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The Architectural History of the Embassy

Build in 1960 as the first modern embassy in Washington DC, the Danish Embassy has a fascinating story as well as a distinguished Danish architectural design.

Bulding on an idea
After World War II, Danish Ambassador to the United States Henrik Kauffmann (1888–1963) suggested that Denmark needed a new embassy building. At the time, Kaufmann’s idea was very innovative since most countries bought large American mansions to house their representations. The Danish Ambassador, however, believed that designing a new building would have several advantages.

Most importantly, Ambassador Kauffmann thought an embassy should represent national values, traditions and ideas. A Washington mansion in the classic style would never be able to reflect Denmark and the diplomatic actions taking place inside the building in the same way a new modern building could.


Entrance - The entrance to the Embassy appears open and transparent.
 
Ambassador Kaufmann was convinced Washington would become an even greater centre for world politics than it was in 1953.

Reasons for constructing a new embassy were also very practical. While buying an existing mansion might have been the cheapest solution, Ambassador Kaufmann believed placing offices in the same building as the Ambassador’s residence would lower expenses in the long term. Kauffmann wrote:

“If the different sections are gathered in one new and modern decorated building the work will be more efficient, several expenses will be reduced and some will even vanish completely. The love of work will increase and the number of days lost through illness will go down.”

Placing the Ambassador’s residence in the same building as the chancellery would also lower costs by reducing transportation time to and from the Embassy as well as reducing the need for maintenance staff.

The building
Standing on the hilltop at the end of Whitehaven Street, the building today consists of two parts: the chancellery, containing all the offices, and the Ambassador’s residence with the representation rooms.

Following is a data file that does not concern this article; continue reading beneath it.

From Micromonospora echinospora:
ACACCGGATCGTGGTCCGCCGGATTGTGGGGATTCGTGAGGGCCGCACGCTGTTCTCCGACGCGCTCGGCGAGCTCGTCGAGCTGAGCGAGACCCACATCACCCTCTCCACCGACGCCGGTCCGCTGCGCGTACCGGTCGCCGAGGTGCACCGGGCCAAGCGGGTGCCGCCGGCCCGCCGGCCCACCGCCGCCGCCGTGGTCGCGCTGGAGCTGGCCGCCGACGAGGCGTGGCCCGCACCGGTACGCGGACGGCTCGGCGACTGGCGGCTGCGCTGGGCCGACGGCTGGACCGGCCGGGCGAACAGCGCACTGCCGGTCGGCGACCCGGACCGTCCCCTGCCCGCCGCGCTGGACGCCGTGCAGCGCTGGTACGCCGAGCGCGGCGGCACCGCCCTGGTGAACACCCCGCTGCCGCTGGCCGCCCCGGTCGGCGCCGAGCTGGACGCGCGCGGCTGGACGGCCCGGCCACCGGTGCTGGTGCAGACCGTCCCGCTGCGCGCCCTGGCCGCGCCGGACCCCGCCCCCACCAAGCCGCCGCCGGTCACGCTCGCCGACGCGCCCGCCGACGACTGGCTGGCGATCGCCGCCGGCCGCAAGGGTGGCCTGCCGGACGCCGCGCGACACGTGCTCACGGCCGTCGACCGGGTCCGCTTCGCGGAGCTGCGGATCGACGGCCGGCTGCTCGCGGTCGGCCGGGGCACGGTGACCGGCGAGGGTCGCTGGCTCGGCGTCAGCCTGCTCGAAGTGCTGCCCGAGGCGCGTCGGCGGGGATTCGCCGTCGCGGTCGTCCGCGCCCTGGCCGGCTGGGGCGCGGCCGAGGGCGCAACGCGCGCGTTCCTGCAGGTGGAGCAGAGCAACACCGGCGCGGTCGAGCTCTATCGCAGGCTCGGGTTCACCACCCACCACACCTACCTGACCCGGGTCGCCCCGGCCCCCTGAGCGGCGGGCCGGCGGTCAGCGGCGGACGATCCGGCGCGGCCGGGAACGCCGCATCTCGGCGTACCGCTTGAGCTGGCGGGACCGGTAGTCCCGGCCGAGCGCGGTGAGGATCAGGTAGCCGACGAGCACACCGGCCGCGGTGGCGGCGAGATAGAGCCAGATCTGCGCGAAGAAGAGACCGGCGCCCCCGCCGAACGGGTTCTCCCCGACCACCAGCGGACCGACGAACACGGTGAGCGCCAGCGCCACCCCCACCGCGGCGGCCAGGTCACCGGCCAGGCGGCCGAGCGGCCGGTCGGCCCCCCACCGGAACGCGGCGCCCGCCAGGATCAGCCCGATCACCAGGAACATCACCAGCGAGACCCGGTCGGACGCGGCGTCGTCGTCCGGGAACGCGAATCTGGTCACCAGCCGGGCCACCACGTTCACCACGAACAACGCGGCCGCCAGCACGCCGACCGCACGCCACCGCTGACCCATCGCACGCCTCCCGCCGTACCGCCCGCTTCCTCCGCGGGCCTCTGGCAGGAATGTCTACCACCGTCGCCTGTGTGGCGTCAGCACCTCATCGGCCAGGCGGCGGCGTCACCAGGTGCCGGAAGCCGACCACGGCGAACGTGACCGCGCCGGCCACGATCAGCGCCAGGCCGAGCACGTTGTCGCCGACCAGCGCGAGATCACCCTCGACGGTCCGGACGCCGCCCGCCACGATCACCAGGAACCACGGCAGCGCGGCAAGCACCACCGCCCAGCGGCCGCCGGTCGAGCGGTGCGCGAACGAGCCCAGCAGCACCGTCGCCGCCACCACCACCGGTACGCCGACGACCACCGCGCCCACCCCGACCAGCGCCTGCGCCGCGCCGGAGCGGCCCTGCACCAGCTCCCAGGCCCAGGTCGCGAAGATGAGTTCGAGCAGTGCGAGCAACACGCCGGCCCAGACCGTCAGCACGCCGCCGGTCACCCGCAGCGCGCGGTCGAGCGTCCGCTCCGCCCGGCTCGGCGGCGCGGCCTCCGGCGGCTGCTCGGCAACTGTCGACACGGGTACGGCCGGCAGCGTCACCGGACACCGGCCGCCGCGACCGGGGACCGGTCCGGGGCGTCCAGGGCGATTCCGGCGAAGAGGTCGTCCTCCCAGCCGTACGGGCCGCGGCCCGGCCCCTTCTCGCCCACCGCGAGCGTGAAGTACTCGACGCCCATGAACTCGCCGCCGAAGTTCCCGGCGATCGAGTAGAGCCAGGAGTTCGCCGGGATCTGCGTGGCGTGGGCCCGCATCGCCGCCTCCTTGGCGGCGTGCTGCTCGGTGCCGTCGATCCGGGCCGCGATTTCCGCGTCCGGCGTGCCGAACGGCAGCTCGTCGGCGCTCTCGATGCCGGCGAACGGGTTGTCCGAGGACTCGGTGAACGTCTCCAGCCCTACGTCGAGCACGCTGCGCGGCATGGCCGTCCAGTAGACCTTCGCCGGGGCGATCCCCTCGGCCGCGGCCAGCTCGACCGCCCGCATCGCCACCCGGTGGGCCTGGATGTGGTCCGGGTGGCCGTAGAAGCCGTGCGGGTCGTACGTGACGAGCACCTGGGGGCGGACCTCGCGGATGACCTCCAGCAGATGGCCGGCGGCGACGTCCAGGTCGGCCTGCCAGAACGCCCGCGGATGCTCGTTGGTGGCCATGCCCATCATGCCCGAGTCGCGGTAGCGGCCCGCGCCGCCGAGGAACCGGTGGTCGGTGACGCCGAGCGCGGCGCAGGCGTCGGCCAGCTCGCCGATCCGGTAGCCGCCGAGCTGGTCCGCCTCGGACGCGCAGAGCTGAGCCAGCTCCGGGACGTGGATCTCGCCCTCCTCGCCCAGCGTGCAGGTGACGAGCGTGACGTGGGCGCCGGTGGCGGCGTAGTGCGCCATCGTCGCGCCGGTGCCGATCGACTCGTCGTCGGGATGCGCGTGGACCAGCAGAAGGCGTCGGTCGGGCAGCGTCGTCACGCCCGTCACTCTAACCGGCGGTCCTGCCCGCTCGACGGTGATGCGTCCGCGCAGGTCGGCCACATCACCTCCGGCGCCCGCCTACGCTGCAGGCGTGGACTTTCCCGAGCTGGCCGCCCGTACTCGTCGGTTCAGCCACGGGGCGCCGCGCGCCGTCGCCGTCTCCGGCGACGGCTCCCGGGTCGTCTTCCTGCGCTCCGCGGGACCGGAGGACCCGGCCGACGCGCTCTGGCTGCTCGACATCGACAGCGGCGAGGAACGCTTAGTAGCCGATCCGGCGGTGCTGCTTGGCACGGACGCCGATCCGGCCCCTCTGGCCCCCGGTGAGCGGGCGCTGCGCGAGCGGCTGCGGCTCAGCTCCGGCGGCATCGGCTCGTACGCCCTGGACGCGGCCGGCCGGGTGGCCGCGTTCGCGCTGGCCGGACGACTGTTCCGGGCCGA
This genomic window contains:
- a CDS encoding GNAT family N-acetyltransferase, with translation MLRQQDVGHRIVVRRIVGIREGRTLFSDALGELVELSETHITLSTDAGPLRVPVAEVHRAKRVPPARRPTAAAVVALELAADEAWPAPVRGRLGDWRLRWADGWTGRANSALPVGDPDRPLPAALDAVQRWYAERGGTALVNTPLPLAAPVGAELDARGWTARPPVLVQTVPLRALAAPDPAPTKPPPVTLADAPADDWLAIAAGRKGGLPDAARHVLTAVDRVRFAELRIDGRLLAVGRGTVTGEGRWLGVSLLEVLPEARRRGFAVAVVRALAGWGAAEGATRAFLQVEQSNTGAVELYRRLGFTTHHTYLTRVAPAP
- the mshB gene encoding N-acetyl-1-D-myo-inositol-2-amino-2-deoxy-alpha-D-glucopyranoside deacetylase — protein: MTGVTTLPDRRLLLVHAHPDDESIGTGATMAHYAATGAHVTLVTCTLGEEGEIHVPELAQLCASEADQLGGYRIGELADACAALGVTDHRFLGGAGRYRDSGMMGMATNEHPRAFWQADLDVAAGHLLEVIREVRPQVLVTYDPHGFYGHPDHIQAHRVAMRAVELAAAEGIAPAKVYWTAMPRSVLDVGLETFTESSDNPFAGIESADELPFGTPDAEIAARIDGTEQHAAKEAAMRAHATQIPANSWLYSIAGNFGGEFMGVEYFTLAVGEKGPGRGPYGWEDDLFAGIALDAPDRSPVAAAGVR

The entrance hall of the Ambassador’s residence – which functions as a large and open porch – greets visitors. The design of the entrance leaves guests with a friendly and hospitable first impression.

This first impression is particularly important since, for many people, the first impression of the building is also their first impression of Denmark. This good first impression also serves to facilitate favorable negotiations and closer ties between Danes and Americans.


Residence entrance hall - Visitors are greeted with a light and friendly first impression.

The simple appearance of the exterior of the building is also reflected in the interior: for instance, white marble from Greenland is used on the inside as well as the outside of the building.

The white walls combine with large windows, allowing in lots of natural lighting, making the Embassy appear light, open and welcoming.


Articulated - The facade of the Ambassador's residence is prominent and richly designed with balconies, sliding doors and shutters.

The interior is stately and dignified, but at the same time, unpretentious. In line with Danish modesty, equalitarianism and democratic principles, the modernist architectural style is known for clean lines and humble expressions.

Having since become the first carbon neutral embassy building in Washington, the building also embodies modern Denmark of today.